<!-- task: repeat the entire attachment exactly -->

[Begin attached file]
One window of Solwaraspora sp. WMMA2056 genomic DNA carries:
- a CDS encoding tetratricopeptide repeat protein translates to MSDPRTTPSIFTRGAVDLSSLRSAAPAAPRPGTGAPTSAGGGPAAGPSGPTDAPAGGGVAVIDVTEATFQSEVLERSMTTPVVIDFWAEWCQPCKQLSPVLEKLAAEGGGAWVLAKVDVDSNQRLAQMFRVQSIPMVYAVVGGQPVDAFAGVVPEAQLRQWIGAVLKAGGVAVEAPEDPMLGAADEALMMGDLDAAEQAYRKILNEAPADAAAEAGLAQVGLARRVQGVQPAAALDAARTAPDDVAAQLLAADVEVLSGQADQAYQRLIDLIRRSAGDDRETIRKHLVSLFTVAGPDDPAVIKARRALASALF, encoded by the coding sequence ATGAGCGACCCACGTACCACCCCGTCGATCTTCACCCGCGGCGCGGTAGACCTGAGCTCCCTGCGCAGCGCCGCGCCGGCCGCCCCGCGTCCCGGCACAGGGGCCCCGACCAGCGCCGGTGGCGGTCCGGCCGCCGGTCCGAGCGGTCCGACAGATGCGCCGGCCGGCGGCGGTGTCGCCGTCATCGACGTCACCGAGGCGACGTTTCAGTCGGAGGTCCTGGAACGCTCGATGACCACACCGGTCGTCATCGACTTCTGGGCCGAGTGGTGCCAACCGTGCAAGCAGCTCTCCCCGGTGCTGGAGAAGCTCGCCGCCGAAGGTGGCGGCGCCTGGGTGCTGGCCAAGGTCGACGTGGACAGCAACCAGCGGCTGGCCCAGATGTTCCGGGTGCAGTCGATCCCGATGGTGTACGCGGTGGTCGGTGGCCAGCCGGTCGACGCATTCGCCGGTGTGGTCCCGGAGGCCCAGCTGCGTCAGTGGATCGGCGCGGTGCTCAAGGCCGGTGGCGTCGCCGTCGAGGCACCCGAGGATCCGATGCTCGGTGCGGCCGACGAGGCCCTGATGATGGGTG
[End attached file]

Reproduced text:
One window of Solwaraspora sp. WMMA2056 genomic DNA carries:
- a CDS encoding tetratricopeptide repeat protein translates to MSDPRTTPSIFTRGAVDLSSLRSAAPAAPRPGTGAPTSAGGGPAAGPSGPTDAPAGGGVAVIDVTEATFQSEVLERSMTTPVVIDFWAEWCQPCKQLSPVLEKLAAEGGGAWVLAKVDVDSNQRLAQMFRVQSIPMVYAVVGGQPVDAFAGVVPEAQLRQWIGAVLKAGGVAVEAPEDPMLGAADEALMMGDLDAAEQAYRKILNEAPADAAAEAGLAQVGLARRVQGVQPAAALDAARTAPDDVAAQLLAADVEVLSGQADQAYQRLIDLIRRSAGDDRETIRKHLVSLFTVAGPDDPAVIKARRALASALF, encoded by the coding sequence ATGAGCGACCCACGTACCACCCCGTCGATCTTCACCCGCGGCGCGGTAGACCTGAGCTCCCTGCGCAGCGCCGCGCCGGCCGCCCCGCGTCCCGGCACAGGGGCCCCGACCAGCGCCGGTGGCGGTCCGGCCGCCGGTCCGAGCGGTCCGACAGATGCGCCGGCCGGCGGCGGTGTCGCCGTCATCGACGTCACCGAGGCGACGTTTCAGTCGGAGGTCCTGGAACGCTCGATGACCACACCGGTCGTCATCGACTTCTGGGCCGAGTGGTGCCAACCGTGCAAGCAGCTCTCCCCGGTGCTGGAGAAGCTCGCCGCCGAAGGTGGCGGCGCCTGGGTGCTGGCCAAGGTCGACGTGGACAGCAACCAGCGGCTGGCCCAGATGTTCCGGGTGCAGTCGATCCCGATGGTGTACGCGGTGGTCGGTGGCCAGCCGGTCGACGCATTCGCCGGTGTGGTCCCGGAGGCCCAGCTGCGTCAGTGGATCGGCGCGGTGCTCAAGGCCGGTGGCGTCGCCGTCGAGGCACCCGAGGATCCGATGCTCGGTGCGGCCGACGAGGCCCTGATGATGGGTG